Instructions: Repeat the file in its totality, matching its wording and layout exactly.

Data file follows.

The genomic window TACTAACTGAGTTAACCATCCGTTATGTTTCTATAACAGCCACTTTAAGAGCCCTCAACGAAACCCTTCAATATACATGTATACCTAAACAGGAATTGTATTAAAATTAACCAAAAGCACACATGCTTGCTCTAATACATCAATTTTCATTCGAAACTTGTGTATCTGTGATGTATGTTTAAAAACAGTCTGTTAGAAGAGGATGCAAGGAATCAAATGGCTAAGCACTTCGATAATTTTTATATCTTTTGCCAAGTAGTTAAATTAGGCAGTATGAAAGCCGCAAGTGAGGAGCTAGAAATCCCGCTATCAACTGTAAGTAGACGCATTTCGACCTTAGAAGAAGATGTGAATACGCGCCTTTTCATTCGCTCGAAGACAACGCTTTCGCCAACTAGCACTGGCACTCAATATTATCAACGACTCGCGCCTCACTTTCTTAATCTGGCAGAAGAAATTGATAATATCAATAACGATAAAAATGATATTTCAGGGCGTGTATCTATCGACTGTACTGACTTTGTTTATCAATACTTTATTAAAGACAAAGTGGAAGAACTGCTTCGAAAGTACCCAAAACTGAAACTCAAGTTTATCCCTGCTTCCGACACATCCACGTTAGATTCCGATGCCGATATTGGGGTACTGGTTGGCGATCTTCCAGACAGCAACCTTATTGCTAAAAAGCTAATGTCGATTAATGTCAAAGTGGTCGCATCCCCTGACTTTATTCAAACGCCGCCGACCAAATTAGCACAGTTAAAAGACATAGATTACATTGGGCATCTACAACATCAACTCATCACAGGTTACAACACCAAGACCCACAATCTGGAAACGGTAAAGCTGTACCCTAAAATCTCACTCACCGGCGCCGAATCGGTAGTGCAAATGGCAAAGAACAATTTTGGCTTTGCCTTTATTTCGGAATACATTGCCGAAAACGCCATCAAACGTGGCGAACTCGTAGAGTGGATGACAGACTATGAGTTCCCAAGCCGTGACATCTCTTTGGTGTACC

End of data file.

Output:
The genomic window TACTAACTGAGTTAACCATCCGTTATGTTTCTATAACAGCCACTTTAAGAGCCCTCAACGAAACCCTTCAATATACATGTATACCTAAACAGGAATTGTATTAAAATTAACCAAAAGCACACATGCTTGCTCTAATACATCAATTTTCATTCGAAACTTGTGTATCTGTGATGTATGTTTAAAAACAGTCTGTTAGAAGAGGATGCAAGGAATCAAATGGCTAAGCACTTCGATAATTTTTATATCTTTTGCCAAGTAGTTAAATTAGGCAGTATGAAAGCCGCAAGTGAGGAGCTAGAAATCCCGCTATCAACTGTAAGTAGACGCATTTCGACCTTAGAAGAAGATGTGAATACGCGCCTTTTCATTCGCTCGAAGACAACGCTTTCGCCAACTAGCACTGGCACTCAATATTATCAACGACTCGCGCCTCACTTTCTTAATCTGGCAGAAGAAATTGATAATATCAATAACGATAAAAATGATATTTCAGGGCGTGTATCTATCGACTGTACTGACTTTGTTTATCAATACTTTATTAAAGACAAAGTGGAAGAACTGCTTCGAAAGTACCCAAAACTGAAACTCAAGTTTATCCCTGCTTCCGACACATCCACGTTAGATTCCGATGCCGATATTGGGGTACTGGTTGGCGATCTTCCAGACAGCAACCTTATTGCTAAAAAGCTAATGTCGATTAATGTCAAAGTGGTCGCATCCCCTGACTTTATTCAAACGCCGCCGACCAAATTAGCACAGTTAAAAGACATAGATTACATTGGGCATCTACAACATCAACTCATCACAGGTTACAACACCAAGACCCACAATCTGGAAACGGTAAAGCTGTACCCTAAAATCTCACTCACCGGCGCCGAATCGGTAGTGCAAATGGCAAAGAACAATTTTGGCTTTGCCTTTATTTCGGAATACATTGCCGAAAACGCCATCAAACGTGGCGAACTCGTAGAGTGGATGACAGACTATGAGTTCCCAAGCCGTGACATCTCTTTGGTGTACC